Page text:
Cutting

A knife's ability to cut depends on how sharp its blade is. While results can vary depending on the specific vegetable in question, it's best to equip yourself with a blade that can handle a wide variety of tasks. Choose a blade that is made for chopping root vegetables if you frequently use them in your cooking.

Balance

Where your knife's center of gravity is located determines how well it balances in your hand. This is the center of gravity, where your knife will be perfectly balanced. The handle is often the heaviest part of a nakiri knife, making it the focal point. When looking for a knife, it's important to pick one that is balanced on the handle around the point where the blade begins.

Comfort

The design and quality of the handle, as well as the overall knife weight, all contribute to how effectively a knife works in the hand.

Check that the handle is not too slippery, has a good grip, and is easy to hold. There is plenty of space for your knuckles, so be careful.

Grip the knife with a pinch grip and check that the spine or bolster is curved or at least smooth. You can avoid obtaining a callus on your index finger by preparing a few large meals in advance using this method.

A heavier blade will cause wrist fatigue, even though nakiri knives are 40% lighter than other varieties with the same length. Therefore, this is still another indicator to examine.

From my own experience, I have found that a weight of 4.5–6.7 ounces strikes an excellent balance between practicality (provided by enough heft) and convenience (provided by manageable size).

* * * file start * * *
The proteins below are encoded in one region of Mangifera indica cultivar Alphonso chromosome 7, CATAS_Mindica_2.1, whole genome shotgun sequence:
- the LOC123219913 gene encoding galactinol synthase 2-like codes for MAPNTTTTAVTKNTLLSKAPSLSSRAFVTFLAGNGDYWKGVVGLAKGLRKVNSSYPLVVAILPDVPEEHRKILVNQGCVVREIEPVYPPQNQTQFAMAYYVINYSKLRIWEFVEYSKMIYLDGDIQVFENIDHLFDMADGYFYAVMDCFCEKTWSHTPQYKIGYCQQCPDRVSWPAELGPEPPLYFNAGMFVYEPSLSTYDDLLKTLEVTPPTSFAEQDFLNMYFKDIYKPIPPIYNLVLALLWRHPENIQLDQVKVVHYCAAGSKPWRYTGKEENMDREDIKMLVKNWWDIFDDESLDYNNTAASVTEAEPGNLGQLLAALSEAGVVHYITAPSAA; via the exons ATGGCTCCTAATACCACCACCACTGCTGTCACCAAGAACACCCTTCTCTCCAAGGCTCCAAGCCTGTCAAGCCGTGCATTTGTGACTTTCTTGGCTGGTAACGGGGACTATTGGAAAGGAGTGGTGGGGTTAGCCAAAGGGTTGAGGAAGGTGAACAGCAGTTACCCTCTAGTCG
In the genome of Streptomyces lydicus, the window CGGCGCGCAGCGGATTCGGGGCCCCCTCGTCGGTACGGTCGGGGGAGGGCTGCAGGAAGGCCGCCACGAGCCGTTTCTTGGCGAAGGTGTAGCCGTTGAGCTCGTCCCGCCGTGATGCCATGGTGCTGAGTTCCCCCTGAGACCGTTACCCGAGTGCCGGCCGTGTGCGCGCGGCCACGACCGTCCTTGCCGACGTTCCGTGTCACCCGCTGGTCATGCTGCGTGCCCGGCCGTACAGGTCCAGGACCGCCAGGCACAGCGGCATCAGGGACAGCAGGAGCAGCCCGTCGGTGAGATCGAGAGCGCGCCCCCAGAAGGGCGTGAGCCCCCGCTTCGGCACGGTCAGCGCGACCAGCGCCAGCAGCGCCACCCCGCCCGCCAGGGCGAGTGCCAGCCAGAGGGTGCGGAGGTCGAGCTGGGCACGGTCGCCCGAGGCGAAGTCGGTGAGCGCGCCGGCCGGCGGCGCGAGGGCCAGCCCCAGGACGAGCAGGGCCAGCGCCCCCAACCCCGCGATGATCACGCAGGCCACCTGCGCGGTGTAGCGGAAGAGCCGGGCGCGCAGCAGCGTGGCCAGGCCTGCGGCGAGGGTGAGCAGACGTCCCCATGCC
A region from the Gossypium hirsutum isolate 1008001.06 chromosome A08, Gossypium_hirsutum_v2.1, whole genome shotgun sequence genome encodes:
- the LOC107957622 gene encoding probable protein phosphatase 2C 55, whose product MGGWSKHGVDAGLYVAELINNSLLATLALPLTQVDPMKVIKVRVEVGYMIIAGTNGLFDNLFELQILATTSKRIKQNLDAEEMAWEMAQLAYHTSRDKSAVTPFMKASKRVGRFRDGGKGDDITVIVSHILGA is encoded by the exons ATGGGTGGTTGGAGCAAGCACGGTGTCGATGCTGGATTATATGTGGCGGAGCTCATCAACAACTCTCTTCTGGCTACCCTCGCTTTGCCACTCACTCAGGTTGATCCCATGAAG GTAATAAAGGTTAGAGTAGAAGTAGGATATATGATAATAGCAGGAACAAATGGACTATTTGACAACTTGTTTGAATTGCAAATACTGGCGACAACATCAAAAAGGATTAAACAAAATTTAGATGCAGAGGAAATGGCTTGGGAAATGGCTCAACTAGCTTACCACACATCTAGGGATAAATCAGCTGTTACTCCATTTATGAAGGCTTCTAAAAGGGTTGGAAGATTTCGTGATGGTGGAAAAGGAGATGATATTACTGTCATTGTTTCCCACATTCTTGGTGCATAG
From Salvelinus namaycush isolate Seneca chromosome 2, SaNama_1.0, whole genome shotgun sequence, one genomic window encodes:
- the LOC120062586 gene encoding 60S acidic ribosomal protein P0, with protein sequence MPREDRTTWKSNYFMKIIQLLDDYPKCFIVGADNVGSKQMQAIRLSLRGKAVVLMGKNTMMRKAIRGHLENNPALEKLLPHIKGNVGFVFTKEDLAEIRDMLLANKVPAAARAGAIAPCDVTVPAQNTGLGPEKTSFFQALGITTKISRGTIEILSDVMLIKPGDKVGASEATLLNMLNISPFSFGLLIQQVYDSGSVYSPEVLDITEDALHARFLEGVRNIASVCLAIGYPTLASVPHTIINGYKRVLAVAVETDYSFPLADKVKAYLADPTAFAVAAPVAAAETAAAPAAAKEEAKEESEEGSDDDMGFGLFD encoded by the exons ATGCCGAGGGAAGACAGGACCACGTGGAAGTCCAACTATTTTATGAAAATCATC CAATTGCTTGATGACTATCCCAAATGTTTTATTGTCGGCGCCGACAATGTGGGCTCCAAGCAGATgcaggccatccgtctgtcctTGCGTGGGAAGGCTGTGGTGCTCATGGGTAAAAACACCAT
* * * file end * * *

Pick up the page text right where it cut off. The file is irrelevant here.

Durability

Considering the product's longevity is crucial when choosing a substantial purchase for the kitchen. This is especially crucial to keep in mind when working with nakiri knives, as even the best knives won't survive forever without proper maintenance. Keep the blade out of the elements and avoid over-drying the handle to prevent it from cracking and breaking.

Price

Finally, when selecting a Japanese knife, cost is typically an important consideration. All price points are accommodated with our extensive selection of nakiri blades. Lines like Tojiro Fujitora DP, which are aimed at the entry-level market, offer an excellent value for a knife that is crafted with a high level of care and attention to detail. Our Kazan SRS-13 series features more expensive materials like high-tech steels and premium handles. Finally, master blacksmith-forged blades and knives crafted entirely by hand by knifemakers will be charged in accordance with the quality of the materials used and the time and effort invested in their creation. Because knives by masters like Itsuo Doi are produced in limited quantities and are intended to last a lifetime, their high pricing are not surprising.


FAQS

What is a nakiri knife used for?

To prepare vegetables, a nakiri knife is typically used. Its small, sharp blade is great for making precise cuts without causing any bruises.

Are nakiri knives worth it?

There is no finer knife than this one for the avid veggie cook. Cutting little matchsticks or slicing vegetables with surgical accuracy is a breeze with the long, straight blade.

Can you use a nakiri knife for everything?

While a nakiri may theoretically be used to chop anything, some chefs may miss having a pointed tip to help them score veggies and proteins and get past obstacles.

Can Nakiri knives cut meat?

A nakiri can be used to cut boneless proteins, however a tiny, gyutou, sujihiki, or honesuki is recommended for lengthy slicing cuts or for navigating around bones and joints.

Is a nakiri knife difficult to use?

While the nakiri knife does need for some skill to use effectively, anyone can learn the basics quickly. Since it performs best with mild and gentle strokes, learning to use this knife is a breeze.


Conclusion

It is not hard to find a suitable nakiri blade. Both of these blades can be easily sharpened and will last you a long time. You won't be sorry you bought one of these knives once you've tried out the convenience and accuracy for yourself.